Updated April 26, 2013 The School District of Philadelphia has announced it “will not recommend any expansions of charter schools to the School Reform Commission (SRC) for the 2013-14 school year in light of a $304 budget shortfall, and the necessity for shared sacrifice among all participants in public education.”
Some charter schools in Philadelphia are up for renewal this year and Philadelphia Academy Charter School in Somerton is one of them. Since charter schools operate independently, they must go through a long process every five years to stay open.
Charter schools like Philadelphia Academy are publicly funded. They are just like public schools but get to pick their own board members and administrative staff. The monthly board meetings are open to the public for anyone to attend.
There are two types of charter schools. One is a brick and mortar charter school where students attend classes in a building. The other type is cyber charter schools where students attend online classes. Both are monitored differently. Brick and mortar charter schools in Philadelphia are watched over the School District of Philadelphia while cyber chart schools are monitored by the Pennsylvania Department of Education.
Although the school district wasn’t able to comment on the charter renewal process, Philadelphia Academy’s chief executive officer, Larry Sperling, explained the “massive” documentation needed to get renewed. A charter school must submit the documents in hard copy as well as electronically.
“Gigantic,” Sperling said. “We’re in the middle of renewal right now. We did all of our work over the summer and into the fall and submitted our renewal application. Now we’re waiting to hear the decision of the school district.”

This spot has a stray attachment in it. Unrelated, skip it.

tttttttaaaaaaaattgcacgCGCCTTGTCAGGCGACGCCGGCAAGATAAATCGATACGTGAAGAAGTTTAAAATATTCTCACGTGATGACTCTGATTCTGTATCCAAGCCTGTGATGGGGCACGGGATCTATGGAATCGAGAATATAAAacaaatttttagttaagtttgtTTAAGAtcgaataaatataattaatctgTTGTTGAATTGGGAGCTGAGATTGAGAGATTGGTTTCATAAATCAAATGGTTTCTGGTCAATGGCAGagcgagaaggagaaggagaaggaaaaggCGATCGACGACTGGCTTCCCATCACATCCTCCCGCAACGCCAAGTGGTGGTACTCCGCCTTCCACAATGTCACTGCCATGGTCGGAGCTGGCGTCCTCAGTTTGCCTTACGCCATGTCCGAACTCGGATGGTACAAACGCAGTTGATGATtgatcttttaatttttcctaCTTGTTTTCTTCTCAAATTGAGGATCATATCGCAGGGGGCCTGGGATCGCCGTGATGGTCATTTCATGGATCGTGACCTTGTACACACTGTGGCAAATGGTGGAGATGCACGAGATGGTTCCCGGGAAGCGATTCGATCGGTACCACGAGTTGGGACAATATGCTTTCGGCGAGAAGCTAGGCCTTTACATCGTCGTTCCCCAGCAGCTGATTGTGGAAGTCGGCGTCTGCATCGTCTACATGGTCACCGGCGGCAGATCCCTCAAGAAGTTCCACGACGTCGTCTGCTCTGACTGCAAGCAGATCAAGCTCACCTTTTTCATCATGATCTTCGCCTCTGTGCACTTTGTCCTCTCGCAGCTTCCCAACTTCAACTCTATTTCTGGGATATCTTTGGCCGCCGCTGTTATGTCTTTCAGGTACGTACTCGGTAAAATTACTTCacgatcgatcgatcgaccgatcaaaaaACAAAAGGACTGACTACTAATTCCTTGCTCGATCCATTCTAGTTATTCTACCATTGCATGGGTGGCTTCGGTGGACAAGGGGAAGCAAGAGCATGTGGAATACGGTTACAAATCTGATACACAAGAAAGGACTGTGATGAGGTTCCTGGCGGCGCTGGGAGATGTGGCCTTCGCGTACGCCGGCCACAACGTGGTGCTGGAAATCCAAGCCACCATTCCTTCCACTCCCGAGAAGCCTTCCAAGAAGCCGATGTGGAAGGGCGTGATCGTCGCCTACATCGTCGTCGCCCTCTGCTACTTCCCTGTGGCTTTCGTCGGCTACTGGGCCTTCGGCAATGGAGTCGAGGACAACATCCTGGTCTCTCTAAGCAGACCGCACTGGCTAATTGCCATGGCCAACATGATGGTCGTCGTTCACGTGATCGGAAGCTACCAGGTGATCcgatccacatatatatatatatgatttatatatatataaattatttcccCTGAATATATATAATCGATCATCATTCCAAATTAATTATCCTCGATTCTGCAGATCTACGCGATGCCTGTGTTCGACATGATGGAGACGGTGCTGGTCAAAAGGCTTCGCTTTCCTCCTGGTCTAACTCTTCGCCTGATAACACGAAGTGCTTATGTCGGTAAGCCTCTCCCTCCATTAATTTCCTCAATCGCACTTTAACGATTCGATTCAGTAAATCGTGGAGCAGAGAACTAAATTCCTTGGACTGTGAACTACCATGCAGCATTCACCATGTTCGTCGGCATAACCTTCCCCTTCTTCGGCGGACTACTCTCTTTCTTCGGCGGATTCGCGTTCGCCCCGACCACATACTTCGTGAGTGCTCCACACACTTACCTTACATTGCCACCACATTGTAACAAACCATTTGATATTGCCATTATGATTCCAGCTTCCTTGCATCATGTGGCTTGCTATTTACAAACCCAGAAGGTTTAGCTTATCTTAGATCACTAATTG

Sperling said the decision should come sometime this month. Philadelphia Academy and other charter schools must go through the renewal process the year before the new contract.
There are seven sections of the renewal process each charter school must pass: an introduction, academics, finance, governance, customer satisfaction, modification and plans for the future. The charter school must prove it is doing well academically, correct management of money, parent and student satisfaction and if the school wants to change anything.
Sperling said he requested to have more students at Philadelphia Academy. He said he isn’t sure when he’ll find out if the school district will allow the school to go over the 1,125 student cap.
Sometimes charter schools are granted a one-year contract to prove they should be renewed for a full five years. Pennsylvania Department of Education Press Secretary Tim Eller said a charter school can get a full year to prove itself if there is inadequate data in regards to the academics of the school.
The charter school had to be renewed in September 2008 right after a scandal broke in April 2008. The school district gave the charter school a one-year extension because of the scandal.
“They could have easily not renewed us,” Sperling said.
During that year the school had to go through the normal charter renewal process along with 20 other conditions imposed by the school district.
Sperling said the school had to terminate anyone working there who was related to the people being indicted, cut the contract with the finance company serving the school and turn over the whole board.
Senior Erin Robinson said George Washington High School would probably have been the school for her if Philadelphia Academy wasn’t renewed.
“I guess Washington,” Robinson said, “because it’s free and it’s right by my house.”
Sperling said any school able to show the required documentation needed for renewal should be open for business. He said his expectations this time around are much better than in 2008.
“We have every expectation that we will be renewed,” Sperling said.